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Connecticut Children's Medical Center

Connecticut Children's Medical Center

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Lungs and Respiratory System

What Is the Respiratory System?

When we breathe, the respiratory system takes in oxygen and sends out carbon dioxide. The cells in our bodies need fresh oxygen to stay alive. As cells do their jobs, they make and give off carbon dioxide. This exchange of oxygen and carbon dioxide is called respiration.

What Are the Parts of the Respiratory System?

The respiratory system includes the nose, mouth, throat, voice box, windpipe, lungs, and diaphragm.

How Does Breathing Happen?

The diaphragm (DYE-uh-fram) is a muscle between the chest and the abdomen that allows the body to move air in and out of the respiratory system. When you breathe in (inhalation), the diaphragm moves down toward the abdomen, and the rib muscles pull the ribs upward and outward. This makes the chest cavity bigger and pulls air through the nose or mouth into the lungs.

When you breathe out (exhalation), the diaphragm moves up and the chest wall muscles relax, causing the chest cavity to get smaller and push air out of the respiratory system through the nose or mouth.

Where Does Air Go?

Air enters the respiratory system through the nose or the mouth, then travels down a pathway to the lungs. In the nostrils, air gets warmed and moistened. Tiny hairs in the nose called cilia (SIL-ee-uh) filter out dust and other particles.

The nasal cavity and mouth join at the area in the back of the throat called the pharynx (FAR-inks). The pharynx is part of two body systems (the respiratory system and the digestive system) because it carries both air and food.

At the bottom of the pharynx, two pipes split off — one for air and one for food. One pipe, the larynx, is for air only. It’s also called the voice box because it contains a pair of vocal cords that vibrate to make sounds when you talk. (The other pipe is called the esophagus and is the pathway that brings food to the stomach.) A small flap of tissue called the epiglottis (eh-pih-GLAH-tus) protects the larynx. When we swallow, the epiglottis covers the larynx to prevent food and liquid from going into the lungs.

The trachea (windpipe) is the part of the airway that continues below the larynx (LAIR-inks). The walls of the trachea (TRAY-kee-uh) have stiff rings of to keep it open. The trachea is also lined with cilia, which sweep fluids and foreign particles out of the airway to keep them out of the lungs.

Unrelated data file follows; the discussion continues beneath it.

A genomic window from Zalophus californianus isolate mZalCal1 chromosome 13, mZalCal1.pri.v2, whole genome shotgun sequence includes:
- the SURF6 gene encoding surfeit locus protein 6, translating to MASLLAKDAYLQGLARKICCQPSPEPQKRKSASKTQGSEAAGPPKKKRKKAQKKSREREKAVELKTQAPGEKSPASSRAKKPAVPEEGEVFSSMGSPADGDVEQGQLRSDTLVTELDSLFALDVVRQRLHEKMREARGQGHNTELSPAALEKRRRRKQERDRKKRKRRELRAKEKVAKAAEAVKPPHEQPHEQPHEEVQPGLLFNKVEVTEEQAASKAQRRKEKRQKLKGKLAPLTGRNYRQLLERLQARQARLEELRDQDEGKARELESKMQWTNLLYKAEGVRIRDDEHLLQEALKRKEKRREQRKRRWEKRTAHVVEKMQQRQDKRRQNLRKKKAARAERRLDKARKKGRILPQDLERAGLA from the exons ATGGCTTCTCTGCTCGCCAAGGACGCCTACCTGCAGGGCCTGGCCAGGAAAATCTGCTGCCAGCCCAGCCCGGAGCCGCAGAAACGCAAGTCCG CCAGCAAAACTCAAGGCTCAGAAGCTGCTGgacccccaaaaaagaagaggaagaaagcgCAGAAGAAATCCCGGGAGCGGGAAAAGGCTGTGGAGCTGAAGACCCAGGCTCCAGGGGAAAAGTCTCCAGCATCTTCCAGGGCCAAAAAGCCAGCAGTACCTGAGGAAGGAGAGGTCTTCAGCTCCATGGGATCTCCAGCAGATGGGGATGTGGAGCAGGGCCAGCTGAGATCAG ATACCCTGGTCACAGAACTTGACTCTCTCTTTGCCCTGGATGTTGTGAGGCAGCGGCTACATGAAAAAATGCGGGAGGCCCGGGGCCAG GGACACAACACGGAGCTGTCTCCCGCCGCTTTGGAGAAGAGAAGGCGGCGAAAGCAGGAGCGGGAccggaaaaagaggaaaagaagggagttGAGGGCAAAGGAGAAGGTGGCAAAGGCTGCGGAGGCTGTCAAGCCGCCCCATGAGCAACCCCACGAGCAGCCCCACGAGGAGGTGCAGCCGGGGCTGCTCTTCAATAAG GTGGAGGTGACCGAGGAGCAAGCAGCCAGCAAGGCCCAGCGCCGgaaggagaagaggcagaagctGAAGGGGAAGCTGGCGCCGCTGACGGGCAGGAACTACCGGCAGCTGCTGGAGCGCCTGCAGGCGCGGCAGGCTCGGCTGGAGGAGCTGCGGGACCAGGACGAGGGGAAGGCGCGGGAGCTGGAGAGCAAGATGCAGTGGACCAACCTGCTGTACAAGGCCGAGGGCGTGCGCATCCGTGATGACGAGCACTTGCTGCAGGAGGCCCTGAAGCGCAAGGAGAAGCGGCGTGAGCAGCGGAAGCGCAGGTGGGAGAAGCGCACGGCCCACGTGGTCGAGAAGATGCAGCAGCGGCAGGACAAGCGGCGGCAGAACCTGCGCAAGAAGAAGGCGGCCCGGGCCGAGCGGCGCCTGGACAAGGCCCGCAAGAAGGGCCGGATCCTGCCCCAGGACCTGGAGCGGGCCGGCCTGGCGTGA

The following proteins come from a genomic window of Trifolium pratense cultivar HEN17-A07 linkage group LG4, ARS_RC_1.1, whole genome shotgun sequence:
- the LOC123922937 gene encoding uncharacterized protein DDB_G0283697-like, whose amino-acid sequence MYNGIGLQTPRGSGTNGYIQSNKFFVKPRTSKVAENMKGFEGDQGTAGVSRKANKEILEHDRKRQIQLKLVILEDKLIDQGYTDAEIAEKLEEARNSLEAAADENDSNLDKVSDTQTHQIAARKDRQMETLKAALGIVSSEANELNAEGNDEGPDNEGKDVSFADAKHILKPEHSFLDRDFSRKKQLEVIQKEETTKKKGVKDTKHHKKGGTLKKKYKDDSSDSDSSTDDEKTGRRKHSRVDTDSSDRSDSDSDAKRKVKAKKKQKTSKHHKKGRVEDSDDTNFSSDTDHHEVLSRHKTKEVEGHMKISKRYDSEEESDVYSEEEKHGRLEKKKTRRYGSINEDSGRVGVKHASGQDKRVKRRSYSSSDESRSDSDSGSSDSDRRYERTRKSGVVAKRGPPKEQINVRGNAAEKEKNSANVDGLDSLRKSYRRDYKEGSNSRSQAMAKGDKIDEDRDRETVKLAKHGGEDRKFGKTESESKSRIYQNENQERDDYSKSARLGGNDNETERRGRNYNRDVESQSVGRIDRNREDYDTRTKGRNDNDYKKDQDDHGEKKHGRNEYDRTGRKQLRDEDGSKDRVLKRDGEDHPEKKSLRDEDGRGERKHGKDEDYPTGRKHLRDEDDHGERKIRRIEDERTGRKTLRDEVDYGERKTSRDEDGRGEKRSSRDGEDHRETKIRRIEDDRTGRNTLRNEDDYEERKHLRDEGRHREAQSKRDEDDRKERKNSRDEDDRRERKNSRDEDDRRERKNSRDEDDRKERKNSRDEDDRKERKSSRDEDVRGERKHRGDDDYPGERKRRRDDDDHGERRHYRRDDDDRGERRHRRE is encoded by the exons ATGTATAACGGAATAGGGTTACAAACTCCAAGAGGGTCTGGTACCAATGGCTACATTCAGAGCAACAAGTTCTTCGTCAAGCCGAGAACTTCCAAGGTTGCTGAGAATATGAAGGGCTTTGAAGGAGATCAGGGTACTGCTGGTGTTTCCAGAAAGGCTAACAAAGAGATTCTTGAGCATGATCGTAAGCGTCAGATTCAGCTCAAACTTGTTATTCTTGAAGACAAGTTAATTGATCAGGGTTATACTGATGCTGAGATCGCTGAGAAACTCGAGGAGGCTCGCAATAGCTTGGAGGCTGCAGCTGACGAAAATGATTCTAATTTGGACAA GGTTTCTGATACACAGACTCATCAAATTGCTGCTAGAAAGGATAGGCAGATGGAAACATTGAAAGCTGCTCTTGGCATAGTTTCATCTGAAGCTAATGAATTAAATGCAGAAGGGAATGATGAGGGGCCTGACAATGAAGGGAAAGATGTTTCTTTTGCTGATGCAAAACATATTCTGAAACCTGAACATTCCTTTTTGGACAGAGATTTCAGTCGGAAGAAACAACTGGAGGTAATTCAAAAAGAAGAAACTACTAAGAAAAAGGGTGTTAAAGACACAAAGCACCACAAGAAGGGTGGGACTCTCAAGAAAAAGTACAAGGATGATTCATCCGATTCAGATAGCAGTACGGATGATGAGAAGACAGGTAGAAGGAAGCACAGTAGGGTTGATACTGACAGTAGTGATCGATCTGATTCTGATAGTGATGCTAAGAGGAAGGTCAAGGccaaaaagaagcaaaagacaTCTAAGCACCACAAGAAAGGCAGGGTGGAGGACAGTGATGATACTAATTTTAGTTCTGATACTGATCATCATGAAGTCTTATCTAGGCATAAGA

Further down, the trachea divides into two tubes (left and right) called bronchi (BRAHN-kye). The bronchi connect the trachea to the lungs.

What Happens at the Lungs?

The bronchi branch off into smaller bronchi and even smaller tubes called bronchioles (BRAHN-kee-olz). At the end of each bronchiole are tiny air sacs called alveoli. This is the place where the exchange of oxygen and carbon dioxide actually happens. Each person has hundreds of millions of alveoli in their lungs. This network of alveoli, bronchioles, and bronchi is known as the bronchial tree.

The lungs contain elastic tissue so they can inflate and deflate easily. They're covered by a thin lining called the pleura (PLUR-uh). The thorax (THOR-aks) is the airtight box that houses the bronchial tree, lungs, heart, and other structures. The top and sides of the thorax are formed by the ribs and muscles. These chest walls form a protective cage around the organs in the chest cavity. The bottom of the chest cavity is formed by the diaphragm.

How Does Oxygen Get From the Lungs to the Cells?

Every few seconds, with each inhalation, air fills a large portion of the millions of alveoli. Oxygen moves from the alveoli to the blood through the capillaries (tiny blood vessels) lining the alveolar walls. This process is called diffusion. In the bloodstream, oxygen gets picked up by the in red blood cells. This oxygen-rich blood then goes to the heart, which pumps it to the body. In tiny capillaries throughout the body, oxygen leaves the hemoglobin and moves into the cells.

How Does Carbon Dioxide Get From the Cells to the Lungs?

As cells do their work, they make carbon dioxide. The carbon dioxide moves out of the cells into the capillaries and bloodstream. Blood rich in carbon dioxide travels to the heart, which pumps it to the lungs. Carbon dioxide goes from the capillaries around the alveoli into the alveoli. Then carbon dioxide goes up the bronchioles to the bronchi, and then to the trachea to be exhaled.

Reviewed by: Larissa Hirsch, MD
Date reviewed: July 2022